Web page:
Herbert Clark Hoover (August 10, 1874 – October 20, 1964) was the 31st President of the United States (1929–1933). Besides his political career, Hoover was a professional mining engineer and author. As the United States Secretary of Commerce in the 1920s under Presidents Warren Harding and Calvin Coolidge, he promoted government intervention under the rubric "economic modernization". In the presidential election of 1928, Hoover easily won the Republican nomination, despite having no previous elected office experience. To date, Hoover is the last cabinet secretary to be directly elected President of the United States. The nation was prosperous and optimistic at the time, leading to a landslide victory for Hoover over Democrat Al Smith.
Hoover deeply believed in the Efficiency Movement (a major component of the Progressive Era), arguing that a technical solution existed for every social and economic problem. That position was challenged by the Wall Street Crash of 1929 that took place less than eight months after his taking office, and the Great Depression that followed it which gained momentum in 1930. Hoover tried to combat the Depression with volunteer efforts and government action, none of which produced economic recovery during his term. The consensus among historians is that Hoover's defeat in the 1932 election was caused primarily by failure to end the downward economic spiral, compounded by popular opposition to prohibition. Other electoral liabilities were Hoover's lack of charisma in relating to voters, and his poor skills in working with politicians. As a result of these factors, Hoover is typically ranked very poorly among former U.S. presidents.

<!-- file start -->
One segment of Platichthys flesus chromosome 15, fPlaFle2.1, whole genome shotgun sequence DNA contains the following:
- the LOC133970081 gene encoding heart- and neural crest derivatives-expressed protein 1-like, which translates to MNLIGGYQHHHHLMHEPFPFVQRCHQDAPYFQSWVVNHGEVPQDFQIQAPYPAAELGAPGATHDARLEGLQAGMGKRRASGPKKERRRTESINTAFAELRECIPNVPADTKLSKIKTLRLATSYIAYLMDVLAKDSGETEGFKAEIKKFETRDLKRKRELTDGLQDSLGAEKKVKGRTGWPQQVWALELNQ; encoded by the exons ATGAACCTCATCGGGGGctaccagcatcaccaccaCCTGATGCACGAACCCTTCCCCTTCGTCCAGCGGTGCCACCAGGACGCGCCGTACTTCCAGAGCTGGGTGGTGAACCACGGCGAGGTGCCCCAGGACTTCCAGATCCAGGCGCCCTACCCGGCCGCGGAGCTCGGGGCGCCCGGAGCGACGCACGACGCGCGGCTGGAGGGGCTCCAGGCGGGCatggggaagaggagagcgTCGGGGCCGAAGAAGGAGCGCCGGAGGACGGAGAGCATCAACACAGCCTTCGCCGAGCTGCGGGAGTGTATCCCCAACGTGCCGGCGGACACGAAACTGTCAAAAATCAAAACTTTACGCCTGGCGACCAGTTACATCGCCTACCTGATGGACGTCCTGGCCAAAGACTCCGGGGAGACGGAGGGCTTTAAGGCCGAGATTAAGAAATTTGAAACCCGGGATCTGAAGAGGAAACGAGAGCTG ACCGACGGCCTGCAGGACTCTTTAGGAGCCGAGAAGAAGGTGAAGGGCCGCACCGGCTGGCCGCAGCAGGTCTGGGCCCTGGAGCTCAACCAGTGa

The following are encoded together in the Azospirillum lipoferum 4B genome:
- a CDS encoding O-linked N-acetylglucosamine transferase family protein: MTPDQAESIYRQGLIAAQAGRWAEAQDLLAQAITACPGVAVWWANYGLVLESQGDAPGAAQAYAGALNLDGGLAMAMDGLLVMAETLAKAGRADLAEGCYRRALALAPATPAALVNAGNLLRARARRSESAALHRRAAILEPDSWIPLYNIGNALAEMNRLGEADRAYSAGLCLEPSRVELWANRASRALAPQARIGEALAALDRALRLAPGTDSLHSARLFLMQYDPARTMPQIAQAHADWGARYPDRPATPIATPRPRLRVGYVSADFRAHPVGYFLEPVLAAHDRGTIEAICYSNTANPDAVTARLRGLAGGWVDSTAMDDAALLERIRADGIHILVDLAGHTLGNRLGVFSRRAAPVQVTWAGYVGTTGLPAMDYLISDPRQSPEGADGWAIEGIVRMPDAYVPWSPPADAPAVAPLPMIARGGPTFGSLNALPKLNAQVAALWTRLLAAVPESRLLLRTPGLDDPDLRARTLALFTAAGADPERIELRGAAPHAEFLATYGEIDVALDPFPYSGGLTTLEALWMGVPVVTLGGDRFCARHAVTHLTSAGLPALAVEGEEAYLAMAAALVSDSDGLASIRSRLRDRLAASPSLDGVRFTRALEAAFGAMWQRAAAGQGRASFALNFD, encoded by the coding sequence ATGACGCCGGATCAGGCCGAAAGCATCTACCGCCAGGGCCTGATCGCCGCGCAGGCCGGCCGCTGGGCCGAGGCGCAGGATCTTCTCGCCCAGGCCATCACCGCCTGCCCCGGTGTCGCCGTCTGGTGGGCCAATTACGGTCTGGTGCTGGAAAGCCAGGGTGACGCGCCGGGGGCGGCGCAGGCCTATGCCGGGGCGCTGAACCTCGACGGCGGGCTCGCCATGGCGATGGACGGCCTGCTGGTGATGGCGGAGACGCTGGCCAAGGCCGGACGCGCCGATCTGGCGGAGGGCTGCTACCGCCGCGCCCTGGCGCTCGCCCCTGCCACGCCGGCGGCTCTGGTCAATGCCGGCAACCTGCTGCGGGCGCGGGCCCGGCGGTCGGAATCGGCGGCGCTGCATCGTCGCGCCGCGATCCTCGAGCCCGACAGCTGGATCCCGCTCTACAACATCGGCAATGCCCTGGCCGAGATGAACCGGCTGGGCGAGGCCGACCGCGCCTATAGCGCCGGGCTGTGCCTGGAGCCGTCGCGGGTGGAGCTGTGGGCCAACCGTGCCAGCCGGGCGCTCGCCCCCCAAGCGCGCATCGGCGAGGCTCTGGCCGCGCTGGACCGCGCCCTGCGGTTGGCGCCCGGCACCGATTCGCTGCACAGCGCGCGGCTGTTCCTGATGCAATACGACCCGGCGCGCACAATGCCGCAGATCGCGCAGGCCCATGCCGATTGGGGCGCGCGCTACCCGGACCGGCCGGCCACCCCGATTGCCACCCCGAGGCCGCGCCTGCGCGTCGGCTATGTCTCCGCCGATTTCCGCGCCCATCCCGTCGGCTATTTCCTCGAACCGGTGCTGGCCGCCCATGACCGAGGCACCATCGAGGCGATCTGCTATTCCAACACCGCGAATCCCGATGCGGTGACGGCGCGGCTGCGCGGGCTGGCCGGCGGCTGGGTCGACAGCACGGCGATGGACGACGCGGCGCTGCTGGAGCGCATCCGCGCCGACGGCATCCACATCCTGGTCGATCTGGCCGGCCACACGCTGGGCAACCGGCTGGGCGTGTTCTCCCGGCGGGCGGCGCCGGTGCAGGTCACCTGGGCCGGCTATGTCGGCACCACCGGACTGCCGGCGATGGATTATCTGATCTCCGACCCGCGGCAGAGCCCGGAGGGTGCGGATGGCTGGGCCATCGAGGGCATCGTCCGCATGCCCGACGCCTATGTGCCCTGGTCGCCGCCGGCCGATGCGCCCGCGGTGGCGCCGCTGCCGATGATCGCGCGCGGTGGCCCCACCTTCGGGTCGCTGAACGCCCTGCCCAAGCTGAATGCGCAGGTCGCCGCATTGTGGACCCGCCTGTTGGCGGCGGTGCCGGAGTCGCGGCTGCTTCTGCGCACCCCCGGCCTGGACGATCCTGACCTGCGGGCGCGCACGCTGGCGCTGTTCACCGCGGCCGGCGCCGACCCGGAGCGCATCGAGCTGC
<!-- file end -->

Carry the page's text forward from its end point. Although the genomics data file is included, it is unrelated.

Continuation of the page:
Image & Text:wikipedia.com
I have visited the Hoover birthplace twice: once on tour with Chanticleer in 1982, and later with Dennis after his father's funeral in 2004. Herbert Hoover may not have been a great President, but he was a outstanding Secretary of Commerce and a fine Bohemian. He was a friend of my maternal grandfather's. I have a framed autographed photo inscribed to his "...good friend, Robert F. Rich." I've covered the glass over the inscription to keep it from fading in the sunlight.